Allow me to illlustrate. Now say you burn up a lump of coal to heat a bucket of water. The second law, restated also means that no energy conversion can be 100% efficient (entropy - unusable energy increases). Thus, it is inevitable that energy is lost by burning coal. Now creationists look at this example and assume that this is indicative of intelligent design (the human genome is deteriorating, information is lost, de-evolution, a downward spiral to destruction, etc. etc.). But the energy to heat the bucket of water in this case comes only from the coal, since it's a closed system. But let's say we now add a heating lamp over the water bucket. Now the water would be receiving lots of energy, and it would seem that there is more then enough energy to compensate for the increase in entropy. Where did this energy come from? It should now be apparent that by adding the heating lamp, the second law is violated, because the system ceases to be a closed one. Sound familiar? The earth, by the same token is not a closed system because of constant input of energy from the sun. That is why we don't observe a downward spiral to destruction on earth (except for the harmful things we artificially create, but that's not relavant here because entropy doesn't directly cause that stuff to happen). furthermore, the Law does not say that in every part of a system, at all times, entropy can only increase. If that were the case, no machine, mechanical or living, could ever work (nor could the examples of a snowflake, tornado, etc. previously mentioned), because that's what a machine does: temporarily and locally, entropy is decreased, at the expense of a larger, permanent increase elsewhere in the system. The Law says that in the system OVERALL, entropy must increase. What you're insisting is that everything in the universe is a violation of the second law of thermodynamics, which it clearly is not. That is where the flaw in creationist reasoning lies. If evolution really did violate the second law, there would be an endless battle between biologists and physicists. But there isn't is there? This creationist argument is more indicitave of your misunderstanding of this law, than it is of any apparent flaw in evolution.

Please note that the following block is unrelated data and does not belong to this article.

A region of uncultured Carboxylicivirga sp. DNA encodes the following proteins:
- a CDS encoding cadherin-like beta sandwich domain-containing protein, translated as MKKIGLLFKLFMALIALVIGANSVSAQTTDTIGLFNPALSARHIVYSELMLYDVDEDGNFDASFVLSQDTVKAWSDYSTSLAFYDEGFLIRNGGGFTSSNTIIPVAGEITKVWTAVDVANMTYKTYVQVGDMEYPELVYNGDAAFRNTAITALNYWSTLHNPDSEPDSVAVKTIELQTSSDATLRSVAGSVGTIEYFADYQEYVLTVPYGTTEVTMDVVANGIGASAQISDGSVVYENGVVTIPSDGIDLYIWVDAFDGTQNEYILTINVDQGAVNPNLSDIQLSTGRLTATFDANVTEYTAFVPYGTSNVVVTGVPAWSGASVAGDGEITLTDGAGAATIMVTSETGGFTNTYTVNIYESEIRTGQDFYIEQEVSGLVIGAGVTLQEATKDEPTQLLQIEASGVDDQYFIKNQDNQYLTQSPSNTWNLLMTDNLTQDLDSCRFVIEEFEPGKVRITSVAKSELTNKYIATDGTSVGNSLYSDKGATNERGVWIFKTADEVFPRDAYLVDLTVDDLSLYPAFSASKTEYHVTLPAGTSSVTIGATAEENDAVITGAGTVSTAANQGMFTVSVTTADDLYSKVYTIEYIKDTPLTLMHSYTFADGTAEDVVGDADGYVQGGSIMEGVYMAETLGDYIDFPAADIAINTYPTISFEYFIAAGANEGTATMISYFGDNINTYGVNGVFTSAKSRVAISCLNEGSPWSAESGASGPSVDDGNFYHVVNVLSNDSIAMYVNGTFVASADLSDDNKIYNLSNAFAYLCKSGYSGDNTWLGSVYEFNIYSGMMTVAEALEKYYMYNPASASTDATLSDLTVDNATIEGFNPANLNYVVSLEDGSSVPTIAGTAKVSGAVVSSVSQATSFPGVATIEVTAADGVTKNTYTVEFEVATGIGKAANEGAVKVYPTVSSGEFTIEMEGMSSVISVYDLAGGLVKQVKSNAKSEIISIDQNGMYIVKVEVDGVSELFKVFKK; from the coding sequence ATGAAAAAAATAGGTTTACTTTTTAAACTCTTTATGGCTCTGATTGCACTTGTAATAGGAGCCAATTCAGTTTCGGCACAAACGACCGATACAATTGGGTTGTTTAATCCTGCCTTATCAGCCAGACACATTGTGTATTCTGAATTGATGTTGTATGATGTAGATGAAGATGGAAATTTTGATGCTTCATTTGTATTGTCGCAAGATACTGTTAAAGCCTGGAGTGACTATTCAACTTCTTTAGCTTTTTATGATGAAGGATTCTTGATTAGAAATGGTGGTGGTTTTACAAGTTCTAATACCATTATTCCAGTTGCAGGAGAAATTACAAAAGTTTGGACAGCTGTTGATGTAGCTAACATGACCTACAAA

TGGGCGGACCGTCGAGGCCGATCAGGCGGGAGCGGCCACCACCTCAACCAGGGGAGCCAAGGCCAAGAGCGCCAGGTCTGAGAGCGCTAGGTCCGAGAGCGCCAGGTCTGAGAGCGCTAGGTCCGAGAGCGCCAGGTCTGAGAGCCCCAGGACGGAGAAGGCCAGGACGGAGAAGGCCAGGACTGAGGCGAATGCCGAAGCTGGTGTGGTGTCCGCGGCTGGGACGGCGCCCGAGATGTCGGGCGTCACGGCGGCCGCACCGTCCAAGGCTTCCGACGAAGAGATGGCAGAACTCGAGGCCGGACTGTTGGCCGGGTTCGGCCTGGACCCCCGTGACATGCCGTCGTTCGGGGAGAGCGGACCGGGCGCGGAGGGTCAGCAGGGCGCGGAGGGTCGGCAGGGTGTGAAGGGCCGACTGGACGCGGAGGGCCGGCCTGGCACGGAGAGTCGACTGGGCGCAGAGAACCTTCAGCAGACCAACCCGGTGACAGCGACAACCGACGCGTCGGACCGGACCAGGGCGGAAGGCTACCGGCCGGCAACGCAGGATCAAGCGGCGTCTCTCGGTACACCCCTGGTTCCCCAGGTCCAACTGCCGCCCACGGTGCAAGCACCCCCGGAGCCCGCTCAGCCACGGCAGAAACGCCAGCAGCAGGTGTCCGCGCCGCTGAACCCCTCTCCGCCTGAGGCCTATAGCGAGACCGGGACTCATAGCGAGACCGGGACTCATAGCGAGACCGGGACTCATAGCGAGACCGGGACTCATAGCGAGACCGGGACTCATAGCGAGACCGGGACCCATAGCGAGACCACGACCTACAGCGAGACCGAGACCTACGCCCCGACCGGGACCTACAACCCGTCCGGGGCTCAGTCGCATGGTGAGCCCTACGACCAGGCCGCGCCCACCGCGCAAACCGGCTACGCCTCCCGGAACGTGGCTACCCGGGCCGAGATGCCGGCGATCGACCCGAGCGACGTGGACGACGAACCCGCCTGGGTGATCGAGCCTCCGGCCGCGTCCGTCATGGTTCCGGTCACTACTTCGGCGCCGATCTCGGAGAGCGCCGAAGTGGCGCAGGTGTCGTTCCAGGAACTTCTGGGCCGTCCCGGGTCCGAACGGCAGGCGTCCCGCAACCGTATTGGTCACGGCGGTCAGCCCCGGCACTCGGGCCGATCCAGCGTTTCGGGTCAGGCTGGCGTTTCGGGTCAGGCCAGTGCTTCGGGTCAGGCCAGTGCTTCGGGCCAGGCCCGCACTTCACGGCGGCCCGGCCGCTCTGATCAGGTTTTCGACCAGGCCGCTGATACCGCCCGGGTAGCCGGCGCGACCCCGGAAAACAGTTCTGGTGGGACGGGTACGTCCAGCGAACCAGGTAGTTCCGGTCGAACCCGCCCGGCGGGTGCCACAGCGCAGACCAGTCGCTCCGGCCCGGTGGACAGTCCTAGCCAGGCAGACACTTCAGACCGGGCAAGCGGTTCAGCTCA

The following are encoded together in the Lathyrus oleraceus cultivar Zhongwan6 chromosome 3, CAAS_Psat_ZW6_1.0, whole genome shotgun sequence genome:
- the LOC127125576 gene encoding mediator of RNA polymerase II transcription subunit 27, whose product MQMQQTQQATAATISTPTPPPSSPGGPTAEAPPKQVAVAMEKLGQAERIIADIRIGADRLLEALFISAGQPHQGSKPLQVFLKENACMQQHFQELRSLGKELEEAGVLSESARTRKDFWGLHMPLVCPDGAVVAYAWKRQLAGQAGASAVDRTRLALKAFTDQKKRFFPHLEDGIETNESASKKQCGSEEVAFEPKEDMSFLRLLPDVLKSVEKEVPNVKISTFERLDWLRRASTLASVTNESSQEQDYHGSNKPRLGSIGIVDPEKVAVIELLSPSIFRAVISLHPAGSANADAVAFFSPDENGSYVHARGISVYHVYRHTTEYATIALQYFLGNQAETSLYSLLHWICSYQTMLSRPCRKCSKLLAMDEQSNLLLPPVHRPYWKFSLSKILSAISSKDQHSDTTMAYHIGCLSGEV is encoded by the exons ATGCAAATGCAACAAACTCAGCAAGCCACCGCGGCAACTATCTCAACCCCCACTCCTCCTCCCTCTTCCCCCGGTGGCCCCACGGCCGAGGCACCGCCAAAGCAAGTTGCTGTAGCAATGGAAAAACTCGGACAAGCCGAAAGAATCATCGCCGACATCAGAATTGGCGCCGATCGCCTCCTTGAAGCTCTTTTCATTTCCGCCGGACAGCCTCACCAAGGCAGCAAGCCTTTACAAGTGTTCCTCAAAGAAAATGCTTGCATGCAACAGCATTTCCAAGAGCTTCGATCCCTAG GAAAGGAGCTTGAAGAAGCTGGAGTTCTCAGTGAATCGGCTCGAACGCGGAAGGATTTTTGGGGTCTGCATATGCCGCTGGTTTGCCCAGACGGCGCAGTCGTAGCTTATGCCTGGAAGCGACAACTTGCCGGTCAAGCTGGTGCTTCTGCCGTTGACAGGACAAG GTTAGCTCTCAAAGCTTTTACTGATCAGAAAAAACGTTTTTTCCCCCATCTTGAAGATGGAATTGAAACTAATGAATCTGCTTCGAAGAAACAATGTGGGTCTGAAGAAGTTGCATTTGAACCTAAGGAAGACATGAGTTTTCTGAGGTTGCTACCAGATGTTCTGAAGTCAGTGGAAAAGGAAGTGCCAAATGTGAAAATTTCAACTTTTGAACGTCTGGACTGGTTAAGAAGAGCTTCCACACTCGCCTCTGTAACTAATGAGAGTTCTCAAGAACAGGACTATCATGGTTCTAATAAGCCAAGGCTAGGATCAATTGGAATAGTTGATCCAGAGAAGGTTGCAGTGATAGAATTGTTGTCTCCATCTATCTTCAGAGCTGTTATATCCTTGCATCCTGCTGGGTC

"... if you doubt this you haven't seen the finish on my pick-up truck lately."

I'm sorry to hear about your truck, but again your argument is unsound. Rust is simply a natural oxidation reaction when oxygen and water are present. The second law doesn't suggest that the existence of the sun should rule out the observation of rust (a natural oxidation reaction that occurs in the presence of oxygen and water onto iron?). Again it's relavant to understand that the 2nd law bases observations on what happens in the OVERALL system, and does allow for "pockets" of order.